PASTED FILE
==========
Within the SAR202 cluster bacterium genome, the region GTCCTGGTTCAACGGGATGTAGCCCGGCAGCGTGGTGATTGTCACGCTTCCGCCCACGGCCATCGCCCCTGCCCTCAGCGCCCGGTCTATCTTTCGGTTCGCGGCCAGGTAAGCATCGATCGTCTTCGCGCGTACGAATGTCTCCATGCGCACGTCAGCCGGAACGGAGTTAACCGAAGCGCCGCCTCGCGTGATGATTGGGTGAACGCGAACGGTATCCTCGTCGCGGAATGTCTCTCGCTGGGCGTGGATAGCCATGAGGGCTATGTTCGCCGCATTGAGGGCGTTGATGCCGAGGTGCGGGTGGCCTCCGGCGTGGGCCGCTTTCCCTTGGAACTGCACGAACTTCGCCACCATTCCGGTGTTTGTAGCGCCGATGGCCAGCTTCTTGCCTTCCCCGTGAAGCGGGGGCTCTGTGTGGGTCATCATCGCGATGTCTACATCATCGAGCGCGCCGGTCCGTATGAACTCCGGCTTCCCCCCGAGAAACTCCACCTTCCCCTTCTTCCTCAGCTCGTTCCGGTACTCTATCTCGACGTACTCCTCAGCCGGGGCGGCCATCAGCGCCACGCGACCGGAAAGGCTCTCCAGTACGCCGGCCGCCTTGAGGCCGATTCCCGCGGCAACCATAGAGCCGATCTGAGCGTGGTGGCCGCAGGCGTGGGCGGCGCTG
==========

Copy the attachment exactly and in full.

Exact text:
Within the SAR202 cluster bacterium genome, the region GTCCTGGTTCAACGGGATGTAGCCCGGCAGCGTGGTGATTGTCACGCTTCCGCCCACGGCCATCGCCCCTGCCCTCAGCGCCCGGTCTATCTTTCGGTTCGCGGCCAGGTAAGCATCGATCGTCTTCGCGCGTACGAATGTCTCCATGCGCACGTCAGCCGGAACGGAGTTAACCGAAGCGCCGCCTCGCGTGATGATTGGGTGAACGCGAACGGTATCCTCGTCGCGGAATGTCTCTCGCTGGGCGTGGATAGCCATGAGGGCTATGTTCGCCGCATTGAGGGCGTTGATGCCGAGGTGCGGGTGGCCTCCGGCGTGGGCCGCTTTCCCTTGGAACTGCACGAACTTCGCCACCATTCCGGTGTTTGTAGCGCCGATGGCCAGCTTCTTGCCTTCCCCGTGAAGCGGGGGCTCTGTGTGGGTCATCATCGCGATGTCTACATCATCGAGCGCGCCGGTCCGTATGAACTCCGGCTTCCCCCCGAGAAACTCCACCTTCCCCTTCTTCCTCAGCTCGTTCCGGTACTCTATCTCGACGTACTCCTCAGCCGGGGCGGCCATCAGCGCCACGCGACCGGAAAGGCTCTCCAGTACGCCGGCCGCCTTGAGGCCGATTCCCGCGGCAACCATAGAGCCGATCTGAGCGTGGTGGCCGCAGGCGTGGGCGGCGCTG